Sunday, November 25, 2012

Baby you can drive my car

This image is from the huge wreck in Texas last week.  There was thick fog, and drivers couldn't see the wreck ahead and added their vehicles to the destruction.  This is just one of many ways that mistakes and shortcomings of human drivers.  Google's driverless cars have logged hundreds of thousands of miles driven without any computer-caused incidents.  We spent around $1.4 trillion in Iraq and Afghanistan to maybe have stopped a 9/11-sized attack or two, if you accept the neoconservatives' view.  3,000 Americans die on the road every month in the summer.  How many of these fatalities could be prevented if we figured out a way to replace human drivers with computers?

Of course, putting the $150,000 worth of equipment needed for the Google driverless car into each of the roughly 250 million cars on the road would cost $37.5 trillion.  There could probably be some economies of scale to bring that number down pretty significantly.  At the very least, some sort of mandatory in-car device that could pass along important bits like "WARNING: HUGE FUCKING CRASH AHEAD" seems like it might be worth the cost.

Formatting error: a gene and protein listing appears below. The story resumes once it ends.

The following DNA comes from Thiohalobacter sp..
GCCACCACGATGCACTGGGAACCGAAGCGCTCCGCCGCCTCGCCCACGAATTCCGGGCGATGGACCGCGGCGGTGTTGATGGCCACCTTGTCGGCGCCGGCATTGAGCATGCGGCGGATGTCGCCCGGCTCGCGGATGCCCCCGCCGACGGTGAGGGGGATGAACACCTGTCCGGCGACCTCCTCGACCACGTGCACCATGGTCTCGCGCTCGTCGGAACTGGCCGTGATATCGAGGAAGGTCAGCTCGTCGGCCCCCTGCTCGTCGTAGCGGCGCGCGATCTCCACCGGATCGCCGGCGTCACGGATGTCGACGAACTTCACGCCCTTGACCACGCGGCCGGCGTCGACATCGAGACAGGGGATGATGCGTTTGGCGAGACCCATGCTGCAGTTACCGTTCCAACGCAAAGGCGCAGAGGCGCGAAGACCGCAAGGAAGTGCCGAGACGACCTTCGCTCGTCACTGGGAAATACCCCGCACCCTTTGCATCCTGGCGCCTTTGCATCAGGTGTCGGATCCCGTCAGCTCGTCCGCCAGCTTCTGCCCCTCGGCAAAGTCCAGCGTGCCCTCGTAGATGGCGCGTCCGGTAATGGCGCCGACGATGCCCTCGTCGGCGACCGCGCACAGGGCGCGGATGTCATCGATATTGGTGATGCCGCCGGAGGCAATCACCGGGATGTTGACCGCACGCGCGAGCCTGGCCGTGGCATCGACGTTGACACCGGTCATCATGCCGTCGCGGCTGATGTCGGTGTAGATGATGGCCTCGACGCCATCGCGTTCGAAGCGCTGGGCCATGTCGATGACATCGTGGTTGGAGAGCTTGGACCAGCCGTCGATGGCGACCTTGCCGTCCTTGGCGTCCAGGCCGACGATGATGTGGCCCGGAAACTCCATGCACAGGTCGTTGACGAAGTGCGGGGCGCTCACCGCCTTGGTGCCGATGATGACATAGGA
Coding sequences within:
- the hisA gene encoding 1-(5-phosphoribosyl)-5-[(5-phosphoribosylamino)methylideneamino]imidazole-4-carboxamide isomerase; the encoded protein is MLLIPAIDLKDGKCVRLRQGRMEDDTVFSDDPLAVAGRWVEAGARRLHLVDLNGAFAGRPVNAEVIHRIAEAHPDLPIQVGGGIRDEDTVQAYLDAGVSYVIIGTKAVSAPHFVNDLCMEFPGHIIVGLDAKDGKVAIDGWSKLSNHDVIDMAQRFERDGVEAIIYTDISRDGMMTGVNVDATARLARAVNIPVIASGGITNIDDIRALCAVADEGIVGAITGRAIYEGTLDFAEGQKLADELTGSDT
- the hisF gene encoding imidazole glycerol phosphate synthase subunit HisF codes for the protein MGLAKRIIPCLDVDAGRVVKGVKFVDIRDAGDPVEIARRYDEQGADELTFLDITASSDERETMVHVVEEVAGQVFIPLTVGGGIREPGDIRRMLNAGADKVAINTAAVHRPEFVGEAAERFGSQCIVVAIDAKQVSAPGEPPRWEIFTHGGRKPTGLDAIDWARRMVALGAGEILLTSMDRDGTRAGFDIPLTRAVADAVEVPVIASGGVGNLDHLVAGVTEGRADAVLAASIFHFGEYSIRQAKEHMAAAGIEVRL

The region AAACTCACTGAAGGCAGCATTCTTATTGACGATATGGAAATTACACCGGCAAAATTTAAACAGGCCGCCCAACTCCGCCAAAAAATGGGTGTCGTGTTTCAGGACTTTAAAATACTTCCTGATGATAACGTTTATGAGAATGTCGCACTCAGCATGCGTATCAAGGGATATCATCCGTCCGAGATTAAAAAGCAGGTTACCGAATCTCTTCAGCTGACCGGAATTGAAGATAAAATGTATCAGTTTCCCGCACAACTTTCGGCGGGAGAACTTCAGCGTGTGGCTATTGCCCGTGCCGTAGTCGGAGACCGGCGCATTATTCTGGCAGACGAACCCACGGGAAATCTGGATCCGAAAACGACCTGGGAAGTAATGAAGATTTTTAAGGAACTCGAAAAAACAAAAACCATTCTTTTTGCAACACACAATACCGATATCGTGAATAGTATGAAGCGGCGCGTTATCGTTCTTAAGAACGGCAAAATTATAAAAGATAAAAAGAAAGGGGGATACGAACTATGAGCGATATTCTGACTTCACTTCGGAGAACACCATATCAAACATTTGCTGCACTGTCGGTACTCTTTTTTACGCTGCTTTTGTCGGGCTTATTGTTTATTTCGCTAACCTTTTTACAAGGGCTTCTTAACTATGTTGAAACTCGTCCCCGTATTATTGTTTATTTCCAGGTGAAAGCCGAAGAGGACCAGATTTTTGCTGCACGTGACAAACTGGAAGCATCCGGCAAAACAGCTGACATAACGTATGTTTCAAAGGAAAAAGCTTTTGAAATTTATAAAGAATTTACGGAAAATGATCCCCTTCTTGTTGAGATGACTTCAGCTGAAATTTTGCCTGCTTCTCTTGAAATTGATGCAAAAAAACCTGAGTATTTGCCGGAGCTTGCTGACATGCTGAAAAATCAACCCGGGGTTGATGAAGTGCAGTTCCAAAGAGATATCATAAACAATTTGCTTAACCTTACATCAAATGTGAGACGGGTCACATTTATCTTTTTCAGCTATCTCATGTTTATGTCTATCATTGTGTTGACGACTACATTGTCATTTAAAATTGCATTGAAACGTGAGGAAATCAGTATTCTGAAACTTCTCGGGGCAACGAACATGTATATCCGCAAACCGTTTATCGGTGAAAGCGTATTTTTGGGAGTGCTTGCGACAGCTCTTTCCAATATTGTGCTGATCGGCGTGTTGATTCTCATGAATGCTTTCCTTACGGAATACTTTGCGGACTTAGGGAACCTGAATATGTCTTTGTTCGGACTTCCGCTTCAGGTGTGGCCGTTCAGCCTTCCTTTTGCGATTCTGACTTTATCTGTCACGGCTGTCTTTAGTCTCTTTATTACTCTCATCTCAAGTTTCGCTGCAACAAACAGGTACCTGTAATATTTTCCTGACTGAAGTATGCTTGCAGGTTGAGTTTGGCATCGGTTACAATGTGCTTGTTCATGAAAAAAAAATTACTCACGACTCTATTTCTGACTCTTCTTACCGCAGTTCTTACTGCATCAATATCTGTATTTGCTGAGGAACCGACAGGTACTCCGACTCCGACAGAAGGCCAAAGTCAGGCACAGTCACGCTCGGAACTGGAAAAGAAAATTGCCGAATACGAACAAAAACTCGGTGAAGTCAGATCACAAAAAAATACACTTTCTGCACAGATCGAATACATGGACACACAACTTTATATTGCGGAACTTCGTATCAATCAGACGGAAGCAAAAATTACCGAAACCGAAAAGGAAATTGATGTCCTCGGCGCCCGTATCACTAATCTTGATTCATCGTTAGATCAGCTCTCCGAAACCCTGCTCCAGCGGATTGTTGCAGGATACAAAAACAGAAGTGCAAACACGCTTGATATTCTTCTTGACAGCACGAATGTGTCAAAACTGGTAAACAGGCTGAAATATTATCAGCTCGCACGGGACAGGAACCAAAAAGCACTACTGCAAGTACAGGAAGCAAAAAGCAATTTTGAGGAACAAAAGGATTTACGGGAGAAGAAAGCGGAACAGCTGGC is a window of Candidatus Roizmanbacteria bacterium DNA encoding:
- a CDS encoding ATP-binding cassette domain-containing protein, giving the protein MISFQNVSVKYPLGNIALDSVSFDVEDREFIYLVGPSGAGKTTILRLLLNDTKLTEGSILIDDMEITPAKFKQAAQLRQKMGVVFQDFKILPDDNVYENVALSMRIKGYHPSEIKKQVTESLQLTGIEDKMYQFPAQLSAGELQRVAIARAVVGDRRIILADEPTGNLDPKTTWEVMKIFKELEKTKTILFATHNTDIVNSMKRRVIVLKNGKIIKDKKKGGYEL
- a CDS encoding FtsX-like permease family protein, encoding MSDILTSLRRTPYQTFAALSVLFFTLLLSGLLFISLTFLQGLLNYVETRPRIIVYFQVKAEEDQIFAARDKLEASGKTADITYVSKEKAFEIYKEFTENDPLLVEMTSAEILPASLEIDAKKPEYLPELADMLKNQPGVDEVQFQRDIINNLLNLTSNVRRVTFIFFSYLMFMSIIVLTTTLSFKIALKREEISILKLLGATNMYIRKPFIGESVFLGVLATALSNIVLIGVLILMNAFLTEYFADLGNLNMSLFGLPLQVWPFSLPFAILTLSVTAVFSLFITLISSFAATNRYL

NWest said...

I wouldn't mind having and iPhone or Android device drive around other people's cars. But mine? There's a reason I drive a standard transmission ;). Highway travel, maybe the computer can take over a bit. But speaking as someone who works with computers - I don't trust that it won't be built by a project manager who knows nothing, overseeing a bunch of programmers from overseas paid nothing wages, building a system with "bugs" all over the place.

TableTopJoe said...

Huh... I drive a stick because otherwise I get too distracted... I like to sing with my music. Next thing I know, "Sympathy for the Devil" comes on and I'm doing 65 through the city.